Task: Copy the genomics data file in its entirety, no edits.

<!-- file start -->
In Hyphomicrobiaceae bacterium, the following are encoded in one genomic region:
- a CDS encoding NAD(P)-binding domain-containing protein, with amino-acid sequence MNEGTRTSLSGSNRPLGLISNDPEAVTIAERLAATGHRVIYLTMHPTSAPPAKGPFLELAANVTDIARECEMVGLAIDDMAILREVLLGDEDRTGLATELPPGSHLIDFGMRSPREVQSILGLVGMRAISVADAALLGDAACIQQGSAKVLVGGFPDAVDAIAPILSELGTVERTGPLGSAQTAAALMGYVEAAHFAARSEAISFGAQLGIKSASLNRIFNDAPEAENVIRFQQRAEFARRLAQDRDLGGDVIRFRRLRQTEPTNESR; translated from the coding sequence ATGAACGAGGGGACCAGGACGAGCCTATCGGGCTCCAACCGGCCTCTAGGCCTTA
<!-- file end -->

In Hyphomicrobiaceae bacterium, the following are encoded in one genomic region:
- a CDS encoding NAD(P)-binding domain-containing protein, with amino-acid sequence MNEGTRTSLSGSNRPLGLISNDPEAVTIAERLAATGHRVIYLTMHPTSAPPAKGPFLELAANVTDIARECEMVGLAIDDMAILREVLLGDEDRTGLATELPPGSHLIDFGMRSPREVQSILGLVGMRAISVADAALLGDAACIQQGSAKVLVGGFPDAVDAIAPILSELGTVERTGPLGSAQTAAALMGYVEAAHFAARSEAISFGAQLGIKSASLNRIFNDAPEAENVIRFQQRAEFARRLAQDRDLGGDVIRFRRLRQTEPTNESR; translated from the coding sequence ATGAACGAGGGGACCAGGACGAGCCTATCGGGCTCCAACCGGCCTCTAGGCCTTA